Rain forest collapse millions of years ago drastically impacted the evolution of land vertebrates

Rain Forest

A new study report published in the journal Proceedings of the Royal Society B revealed that the rain forest collapse, which happened about 307 million years ago, has led to the extinction of early land vertebrates including some groups of tetrapods.

Even though the mass extinction of plant species resulted in negative impacts on the evolution of land vertebrates, the natural disaster allowed other animals to expand all across the globe.

According to the study led by the researchers at the University of Birmingham, North America and Europe were a single land mass before 310 million years, and this region was covered by dense tropical forests known as coal forests. The ideal climate and rich vegetation allowed various species including tetrapods to increase their population in a dramatic manner. But around 307 million years ago, the climate started becoming much drier, and as a result, the vegetation started depleting.

As the rainforests started depleting, tetrapods faced difficulties in adapting themselves to the new condition, and soon, several species of these land vertebrates went extinct. In the meantime, several species of animals including the survived tetrapods started exploring other regions of the planet. Some of these survivors were early amniotes who successfully traveled long distances. These creatures also had the ability to lay eggs which helped them to survive in non-watery conditions.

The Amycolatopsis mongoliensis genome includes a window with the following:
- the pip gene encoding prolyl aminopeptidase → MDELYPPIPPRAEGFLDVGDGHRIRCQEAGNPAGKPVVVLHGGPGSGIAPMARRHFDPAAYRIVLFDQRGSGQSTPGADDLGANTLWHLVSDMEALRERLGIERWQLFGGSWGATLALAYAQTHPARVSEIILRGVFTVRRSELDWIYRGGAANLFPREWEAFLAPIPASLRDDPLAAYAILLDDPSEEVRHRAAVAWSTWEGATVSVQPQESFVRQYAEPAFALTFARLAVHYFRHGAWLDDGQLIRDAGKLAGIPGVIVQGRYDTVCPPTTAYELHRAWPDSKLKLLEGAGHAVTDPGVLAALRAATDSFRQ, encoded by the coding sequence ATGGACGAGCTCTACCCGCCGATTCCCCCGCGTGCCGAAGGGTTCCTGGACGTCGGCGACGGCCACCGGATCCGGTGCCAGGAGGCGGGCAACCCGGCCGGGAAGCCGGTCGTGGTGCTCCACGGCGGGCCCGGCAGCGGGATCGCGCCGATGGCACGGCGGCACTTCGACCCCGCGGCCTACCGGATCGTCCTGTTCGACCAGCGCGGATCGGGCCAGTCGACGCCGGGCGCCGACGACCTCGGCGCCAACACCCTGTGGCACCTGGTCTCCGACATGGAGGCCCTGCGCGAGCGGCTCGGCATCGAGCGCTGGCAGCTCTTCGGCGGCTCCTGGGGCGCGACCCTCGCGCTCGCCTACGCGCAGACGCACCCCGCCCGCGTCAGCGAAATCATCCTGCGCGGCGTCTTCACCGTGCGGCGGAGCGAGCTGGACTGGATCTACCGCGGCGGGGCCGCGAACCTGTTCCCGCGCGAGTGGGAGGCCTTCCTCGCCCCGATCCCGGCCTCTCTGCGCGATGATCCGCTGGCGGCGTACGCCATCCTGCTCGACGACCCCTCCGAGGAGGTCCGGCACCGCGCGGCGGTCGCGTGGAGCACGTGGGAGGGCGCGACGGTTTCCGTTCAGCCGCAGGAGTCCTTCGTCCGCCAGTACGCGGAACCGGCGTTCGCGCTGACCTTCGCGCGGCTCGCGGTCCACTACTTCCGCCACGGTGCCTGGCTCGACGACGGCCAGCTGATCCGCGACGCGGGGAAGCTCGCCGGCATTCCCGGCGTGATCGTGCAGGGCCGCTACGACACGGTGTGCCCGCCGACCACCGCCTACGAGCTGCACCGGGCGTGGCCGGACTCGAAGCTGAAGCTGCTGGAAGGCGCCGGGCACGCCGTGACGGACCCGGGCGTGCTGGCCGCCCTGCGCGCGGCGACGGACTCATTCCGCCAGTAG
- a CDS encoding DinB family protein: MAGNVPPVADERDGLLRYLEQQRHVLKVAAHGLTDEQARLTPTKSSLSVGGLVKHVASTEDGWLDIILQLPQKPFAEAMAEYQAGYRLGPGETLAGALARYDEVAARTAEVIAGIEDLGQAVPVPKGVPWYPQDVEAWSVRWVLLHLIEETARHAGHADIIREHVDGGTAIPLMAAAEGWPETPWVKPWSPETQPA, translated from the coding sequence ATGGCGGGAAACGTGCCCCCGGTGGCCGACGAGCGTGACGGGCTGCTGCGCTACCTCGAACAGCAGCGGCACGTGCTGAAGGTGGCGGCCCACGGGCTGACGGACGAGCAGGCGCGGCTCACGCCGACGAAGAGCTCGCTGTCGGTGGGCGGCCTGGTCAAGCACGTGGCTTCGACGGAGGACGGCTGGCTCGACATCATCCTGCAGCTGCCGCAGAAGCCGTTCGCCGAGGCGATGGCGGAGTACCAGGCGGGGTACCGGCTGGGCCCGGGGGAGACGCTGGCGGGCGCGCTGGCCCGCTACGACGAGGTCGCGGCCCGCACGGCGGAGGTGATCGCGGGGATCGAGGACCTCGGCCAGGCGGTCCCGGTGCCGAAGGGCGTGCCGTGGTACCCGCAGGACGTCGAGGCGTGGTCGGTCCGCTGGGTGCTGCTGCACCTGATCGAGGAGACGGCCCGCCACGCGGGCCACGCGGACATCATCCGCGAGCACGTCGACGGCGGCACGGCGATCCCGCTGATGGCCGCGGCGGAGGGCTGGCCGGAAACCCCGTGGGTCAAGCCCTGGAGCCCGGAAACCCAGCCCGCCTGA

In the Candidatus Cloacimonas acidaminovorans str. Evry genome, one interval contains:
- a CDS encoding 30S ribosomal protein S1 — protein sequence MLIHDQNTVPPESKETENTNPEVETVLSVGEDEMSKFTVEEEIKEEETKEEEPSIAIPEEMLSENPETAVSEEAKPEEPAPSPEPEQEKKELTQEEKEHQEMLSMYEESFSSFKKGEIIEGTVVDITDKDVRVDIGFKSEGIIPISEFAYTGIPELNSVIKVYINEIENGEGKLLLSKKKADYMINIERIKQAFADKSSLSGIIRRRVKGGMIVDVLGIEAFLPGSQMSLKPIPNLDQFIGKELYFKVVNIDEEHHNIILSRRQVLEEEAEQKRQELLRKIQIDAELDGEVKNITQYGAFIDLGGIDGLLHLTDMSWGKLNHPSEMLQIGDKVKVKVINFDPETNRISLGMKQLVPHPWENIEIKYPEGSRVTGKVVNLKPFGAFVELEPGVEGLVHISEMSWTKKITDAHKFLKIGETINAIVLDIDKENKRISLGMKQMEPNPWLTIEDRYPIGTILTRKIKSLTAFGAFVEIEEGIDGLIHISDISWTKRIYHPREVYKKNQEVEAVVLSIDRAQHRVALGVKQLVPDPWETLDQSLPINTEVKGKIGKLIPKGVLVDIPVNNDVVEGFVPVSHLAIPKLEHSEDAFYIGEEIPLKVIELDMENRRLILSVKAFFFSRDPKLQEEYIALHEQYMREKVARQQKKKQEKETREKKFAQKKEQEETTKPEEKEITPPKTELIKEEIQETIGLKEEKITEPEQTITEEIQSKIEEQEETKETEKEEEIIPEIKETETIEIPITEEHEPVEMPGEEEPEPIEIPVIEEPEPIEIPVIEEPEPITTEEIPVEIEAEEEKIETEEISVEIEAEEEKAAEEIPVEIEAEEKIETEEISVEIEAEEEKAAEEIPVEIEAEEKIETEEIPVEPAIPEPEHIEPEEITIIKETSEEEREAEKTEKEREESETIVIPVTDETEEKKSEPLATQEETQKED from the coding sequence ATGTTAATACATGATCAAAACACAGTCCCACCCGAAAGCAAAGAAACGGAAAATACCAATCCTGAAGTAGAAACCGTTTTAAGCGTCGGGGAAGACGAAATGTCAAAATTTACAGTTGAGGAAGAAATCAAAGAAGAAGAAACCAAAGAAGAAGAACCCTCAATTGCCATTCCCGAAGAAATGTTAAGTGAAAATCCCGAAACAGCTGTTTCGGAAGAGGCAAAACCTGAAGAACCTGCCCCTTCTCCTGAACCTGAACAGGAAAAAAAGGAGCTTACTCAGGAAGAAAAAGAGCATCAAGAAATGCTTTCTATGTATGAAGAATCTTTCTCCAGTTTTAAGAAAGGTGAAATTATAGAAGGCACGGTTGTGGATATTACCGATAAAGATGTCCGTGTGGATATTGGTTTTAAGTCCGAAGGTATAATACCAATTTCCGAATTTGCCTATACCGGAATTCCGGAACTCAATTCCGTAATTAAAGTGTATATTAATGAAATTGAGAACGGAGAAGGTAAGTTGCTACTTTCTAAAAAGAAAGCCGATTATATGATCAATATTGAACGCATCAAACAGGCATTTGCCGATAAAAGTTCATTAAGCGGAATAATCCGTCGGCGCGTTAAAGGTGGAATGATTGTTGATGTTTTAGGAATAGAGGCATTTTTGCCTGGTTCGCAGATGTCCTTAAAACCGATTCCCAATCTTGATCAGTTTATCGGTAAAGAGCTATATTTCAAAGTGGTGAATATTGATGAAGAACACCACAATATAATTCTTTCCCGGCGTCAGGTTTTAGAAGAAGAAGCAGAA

During the study, researchers at the Birmingham University compiled a new data set from the paleontology database and used advanced statistical methods to know more about the vegetative changes.

"This is the most comprehensive survey ever undertaken on early tetrapod evolution, and uses many newly developed techniques for estimating diversity patterns of species from fossil records, allowing us greater insights into how early tetrapods responded to the changes in their environment," Emma Dunne of the University of Birmingham and the lead author of the study, Phys.org reports.

Dunne made it clear that the collapse of rainforests was quite crucial in paving the way for amniotes, the group which ultimately gave rise to modern mammals, reptiles, and birds.